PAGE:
Somalia: Joint Communique – Call to Action for Urgent Live-Saving Assistance to Millions in Somalia (31.07.2021)

Somalia: Ministry of Information, Culture & Tourism – Press Release (20.07.2021)

Somalia: Ministry of Fisheries and Marine Resources – Press Statement (07.07.2021)

Somalia: Government of Puntland – Ministry of Energy, Minerals and Water – Objection to the SPA Notice of hydrocarbon licensing (05.07.2021)

Somalia: Gredo – Deteriorating humanitarian situation in Southwest State Regions (04.07.2021)

Somalia: Ministry of Information, Culture & Tourism – Press Statement (03.07.2021)

Somalia: The FGS is fishing for khat

BREAKING Ethiopia & Somalia sign a trade agreement that would see Mogadishu export fish to Addis . Ethiopia in return will import Khat. Somalia’s Minister of Fisheries Bidhan & Addis envoy Abdifatah Hassan signed the deal on Sunday” (Dalsan TV, 20.06.2021).

The Federal Government of Somalia (FGS) have secured a deal to trade fish, which seems like a good deal. However, it falls flat when it gets Khat in return. If you don’t know what Khat is, I will take a paragraph from the U.S. Department of Justice – National Drug Intelligence Center, which describes it as:

Khat (Catha edulis) is a flowering shrub native to East Africa and the Arabian Peninsula. The term khat refers to the leaves and young shoots of Catha edulis. The plant has been widely used since the thirteenth century as a recreational drug by the indigenous people of East Africa, the Arabian Peninsula, and the Middle East. Individuals chew khat leaves because of their stimulant and euphoric effects, which are similar to, but less intense than, those resulting from the abuse of cocaine or methamphetamine” (U.S. Department of Justice – Khat – Fast Fact, 01.01.2011).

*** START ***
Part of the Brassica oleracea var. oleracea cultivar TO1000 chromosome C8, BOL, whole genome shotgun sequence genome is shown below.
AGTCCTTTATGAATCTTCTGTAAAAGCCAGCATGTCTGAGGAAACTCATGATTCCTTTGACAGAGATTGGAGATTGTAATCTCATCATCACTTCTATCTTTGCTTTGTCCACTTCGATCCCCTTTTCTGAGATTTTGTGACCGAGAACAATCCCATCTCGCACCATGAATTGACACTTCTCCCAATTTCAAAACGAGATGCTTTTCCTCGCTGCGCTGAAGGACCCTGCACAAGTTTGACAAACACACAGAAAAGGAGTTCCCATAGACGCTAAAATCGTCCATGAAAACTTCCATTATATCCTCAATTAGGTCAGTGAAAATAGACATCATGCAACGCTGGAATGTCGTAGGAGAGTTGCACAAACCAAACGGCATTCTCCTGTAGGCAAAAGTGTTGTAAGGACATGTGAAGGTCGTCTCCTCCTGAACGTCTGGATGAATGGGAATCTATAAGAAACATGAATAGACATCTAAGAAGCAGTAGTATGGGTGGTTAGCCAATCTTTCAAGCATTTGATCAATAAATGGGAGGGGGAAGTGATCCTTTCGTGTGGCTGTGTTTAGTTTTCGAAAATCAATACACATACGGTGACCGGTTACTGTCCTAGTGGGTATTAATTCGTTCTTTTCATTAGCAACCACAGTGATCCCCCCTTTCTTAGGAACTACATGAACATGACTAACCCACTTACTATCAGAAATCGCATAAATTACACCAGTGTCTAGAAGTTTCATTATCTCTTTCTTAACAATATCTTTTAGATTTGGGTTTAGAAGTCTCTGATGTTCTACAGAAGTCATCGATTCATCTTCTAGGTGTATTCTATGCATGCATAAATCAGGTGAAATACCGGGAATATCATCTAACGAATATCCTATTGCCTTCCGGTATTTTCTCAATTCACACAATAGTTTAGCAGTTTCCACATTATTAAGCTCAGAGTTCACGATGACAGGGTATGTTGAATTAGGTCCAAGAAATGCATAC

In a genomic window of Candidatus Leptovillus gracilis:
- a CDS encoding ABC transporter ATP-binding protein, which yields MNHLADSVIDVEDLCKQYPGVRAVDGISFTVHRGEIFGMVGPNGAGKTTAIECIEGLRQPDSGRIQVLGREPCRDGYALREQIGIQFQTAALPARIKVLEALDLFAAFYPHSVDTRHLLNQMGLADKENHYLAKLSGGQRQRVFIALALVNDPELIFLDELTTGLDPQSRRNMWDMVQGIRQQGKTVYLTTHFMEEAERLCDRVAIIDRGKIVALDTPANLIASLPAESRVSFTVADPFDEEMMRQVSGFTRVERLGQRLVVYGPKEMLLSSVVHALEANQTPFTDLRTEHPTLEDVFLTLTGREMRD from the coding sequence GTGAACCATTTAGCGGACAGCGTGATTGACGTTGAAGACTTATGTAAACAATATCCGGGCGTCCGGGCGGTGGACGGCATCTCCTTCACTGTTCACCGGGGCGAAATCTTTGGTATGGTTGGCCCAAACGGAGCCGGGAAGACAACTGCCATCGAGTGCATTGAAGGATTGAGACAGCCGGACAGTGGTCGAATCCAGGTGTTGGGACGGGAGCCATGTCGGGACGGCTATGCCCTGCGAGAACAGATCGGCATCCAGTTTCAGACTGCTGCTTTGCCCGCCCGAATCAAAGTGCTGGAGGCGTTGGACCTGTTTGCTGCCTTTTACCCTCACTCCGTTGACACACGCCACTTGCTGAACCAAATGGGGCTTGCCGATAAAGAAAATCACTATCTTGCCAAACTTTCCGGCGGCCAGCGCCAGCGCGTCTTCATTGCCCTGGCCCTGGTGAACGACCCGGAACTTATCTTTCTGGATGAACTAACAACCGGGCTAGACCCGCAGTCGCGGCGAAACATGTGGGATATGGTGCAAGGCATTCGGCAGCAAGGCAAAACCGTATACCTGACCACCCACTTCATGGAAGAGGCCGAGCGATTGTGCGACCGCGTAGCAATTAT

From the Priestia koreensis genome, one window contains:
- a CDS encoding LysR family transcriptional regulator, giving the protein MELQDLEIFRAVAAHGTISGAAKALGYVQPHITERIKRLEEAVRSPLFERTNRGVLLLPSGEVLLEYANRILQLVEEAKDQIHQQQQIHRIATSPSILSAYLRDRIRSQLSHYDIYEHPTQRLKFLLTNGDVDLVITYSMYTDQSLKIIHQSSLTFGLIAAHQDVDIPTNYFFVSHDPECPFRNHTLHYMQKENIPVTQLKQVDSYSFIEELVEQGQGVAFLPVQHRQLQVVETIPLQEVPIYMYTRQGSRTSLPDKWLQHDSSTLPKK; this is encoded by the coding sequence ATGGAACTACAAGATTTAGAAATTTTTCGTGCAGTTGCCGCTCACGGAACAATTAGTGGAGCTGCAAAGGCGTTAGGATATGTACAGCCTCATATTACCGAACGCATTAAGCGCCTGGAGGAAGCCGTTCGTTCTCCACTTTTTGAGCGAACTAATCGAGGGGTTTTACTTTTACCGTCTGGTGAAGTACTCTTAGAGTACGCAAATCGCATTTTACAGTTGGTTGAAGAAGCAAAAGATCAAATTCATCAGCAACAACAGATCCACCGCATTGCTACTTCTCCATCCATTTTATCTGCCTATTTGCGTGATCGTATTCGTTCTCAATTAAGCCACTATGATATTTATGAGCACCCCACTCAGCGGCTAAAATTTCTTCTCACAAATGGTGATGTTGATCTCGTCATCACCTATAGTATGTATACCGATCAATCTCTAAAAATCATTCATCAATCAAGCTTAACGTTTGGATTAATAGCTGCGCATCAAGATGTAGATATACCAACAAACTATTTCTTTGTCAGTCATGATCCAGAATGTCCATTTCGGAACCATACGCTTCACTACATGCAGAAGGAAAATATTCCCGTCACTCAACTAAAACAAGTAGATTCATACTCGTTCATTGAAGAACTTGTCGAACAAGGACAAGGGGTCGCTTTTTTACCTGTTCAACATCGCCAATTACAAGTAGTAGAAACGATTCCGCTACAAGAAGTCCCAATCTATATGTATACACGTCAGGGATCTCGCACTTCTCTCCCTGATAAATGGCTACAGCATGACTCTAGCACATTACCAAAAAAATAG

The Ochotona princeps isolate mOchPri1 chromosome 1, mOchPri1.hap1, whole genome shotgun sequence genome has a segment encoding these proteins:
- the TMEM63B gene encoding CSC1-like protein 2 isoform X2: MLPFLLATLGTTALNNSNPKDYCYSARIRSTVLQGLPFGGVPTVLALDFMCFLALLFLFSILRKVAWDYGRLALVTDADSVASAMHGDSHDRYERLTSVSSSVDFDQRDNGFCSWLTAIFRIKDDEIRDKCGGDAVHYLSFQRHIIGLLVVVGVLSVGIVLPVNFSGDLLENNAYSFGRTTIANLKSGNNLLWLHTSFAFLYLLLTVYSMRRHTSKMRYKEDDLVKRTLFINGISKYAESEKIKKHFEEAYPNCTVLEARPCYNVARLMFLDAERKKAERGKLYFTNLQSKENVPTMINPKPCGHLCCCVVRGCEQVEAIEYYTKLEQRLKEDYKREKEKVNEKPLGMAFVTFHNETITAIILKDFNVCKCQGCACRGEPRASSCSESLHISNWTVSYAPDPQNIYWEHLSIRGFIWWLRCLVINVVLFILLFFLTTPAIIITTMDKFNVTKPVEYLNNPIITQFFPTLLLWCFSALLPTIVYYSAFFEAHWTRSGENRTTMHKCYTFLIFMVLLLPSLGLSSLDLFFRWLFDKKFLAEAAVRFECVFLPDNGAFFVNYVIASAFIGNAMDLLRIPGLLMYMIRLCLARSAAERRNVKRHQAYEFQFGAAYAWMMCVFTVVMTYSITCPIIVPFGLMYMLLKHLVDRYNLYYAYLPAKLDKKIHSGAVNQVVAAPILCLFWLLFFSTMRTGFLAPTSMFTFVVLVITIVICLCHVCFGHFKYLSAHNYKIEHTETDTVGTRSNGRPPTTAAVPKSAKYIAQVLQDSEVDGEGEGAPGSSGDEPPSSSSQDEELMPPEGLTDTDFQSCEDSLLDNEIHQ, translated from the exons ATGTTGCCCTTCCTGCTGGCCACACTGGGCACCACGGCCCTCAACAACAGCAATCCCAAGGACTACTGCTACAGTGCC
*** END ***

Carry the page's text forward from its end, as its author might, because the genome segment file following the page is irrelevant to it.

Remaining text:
Should we be worried? That this will ensure the continued usage and destroy people’s lives? That they get sedated and gets the side-effects of its usage. This shows the priorities of the state. As they value the ability to trade and buy khat. Than do other things the state should do.

They are importing a substance, which is harmful and dangerous. Yes, it has been used in the region historically. Still, the state is directly supporting it. They are letting the Ethiopian traders earn fortunes on fish in Ethiopia. While selling narcotic leaves. That says a lot. Both governments are legitimizing this trade.

This trade has been going on for years. There been informal trading between Somali merchants and Ethiopian and Kenyan counterparts. This is making it formal and legalizing it. They are trading fish for khat. Which in itself is a trade-off and an exchange of goods. However, that doesn’t make it look good for the administration in Mogadishu.

Mogadishu is accepting and is willing to buy khat for its public. They are willing to sell and contribute to the usage of it. That should worry people. Because, of the side-effects and the dangers of the usage. That’s what the Ministry of Health and the addiction of it.

We should worry about the youths and older generations who is chewing khat. They will be used and become damaged by this. The state is clearly wanting this effect and they are promoting it.

So, now the government is fishing for khat. That says it all about their priorities and what they are willing to do. They are no issues and does this for cheap popularity. Nevertheless, the state should worry about the long-term effects and how this can destroy livelihoods. As people will get addicted to it and hurt communities. That is clearly what this government will do.

They save the fishermen to make people addicted to khat. That is such a fairytale of doom. Peace.